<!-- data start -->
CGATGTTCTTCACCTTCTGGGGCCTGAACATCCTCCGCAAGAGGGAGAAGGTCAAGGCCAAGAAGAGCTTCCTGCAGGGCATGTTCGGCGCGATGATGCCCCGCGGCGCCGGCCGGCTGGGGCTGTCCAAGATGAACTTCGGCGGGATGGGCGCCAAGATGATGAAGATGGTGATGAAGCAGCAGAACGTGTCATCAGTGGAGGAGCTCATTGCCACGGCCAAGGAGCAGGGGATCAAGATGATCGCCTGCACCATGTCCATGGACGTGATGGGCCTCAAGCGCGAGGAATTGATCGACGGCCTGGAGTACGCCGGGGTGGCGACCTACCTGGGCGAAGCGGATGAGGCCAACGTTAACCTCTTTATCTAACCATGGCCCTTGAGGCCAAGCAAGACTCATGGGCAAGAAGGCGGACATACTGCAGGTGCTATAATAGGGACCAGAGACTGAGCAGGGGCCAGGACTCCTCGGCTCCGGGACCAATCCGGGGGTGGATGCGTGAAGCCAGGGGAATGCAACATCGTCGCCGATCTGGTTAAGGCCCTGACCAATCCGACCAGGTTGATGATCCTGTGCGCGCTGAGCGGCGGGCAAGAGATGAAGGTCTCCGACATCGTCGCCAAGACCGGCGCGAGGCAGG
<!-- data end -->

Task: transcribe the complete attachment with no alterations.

CGATGTTCTTCACCTTCTGGGGCCTGAACATCCTCCGCAAGAGGGAGAAGGTCAAGGCCAAGAAGAGCTTCCTGCAGGGCATGTTCGGCGCGATGATGCCCCGCGGCGCCGGCCGGCTGGGGCTGTCCAAGATGAACTTCGGCGGGATGGGCGCCAAGATGATGAAGATGGTGATGAAGCAGCAGAACGTGTCATCAGTGGAGGAGCTCATTGCCACGGCCAAGGAGCAGGGGATCAAGATGATCGCCTGCACCATGTCCATGGACGTGATGGGCCTCAAGCGCGAGGAATTGATCGACGGCCTGGAGTACGCCGGGGTGGCGACCTACCTGGGCGAAGCGGATGAGGCCAACGTTAACCTCTTTATCTAACCATGGCCCTTGAGGCCAAGCAAGACTCATGGGCAAGAAGGCGGACATACTGCAGGTGCTATAATAGGGACCAGAGACTGAGCAGGGGCCAGGACTCCTCGGCTCCGGGACCAATCCGGGGGTGGATGCGTGAAGCCAGGGGAATGCAACATCGTCGCCGATCTGGTTAAGGCCCTGACCAATCCGACCAGGTTGATGATCCTGTGCGCGCTGAGCGGCGGGCAAGAGATGAAGGTCTCCGACATCGTCGCCAAGACCGGCGCGAGGCAGG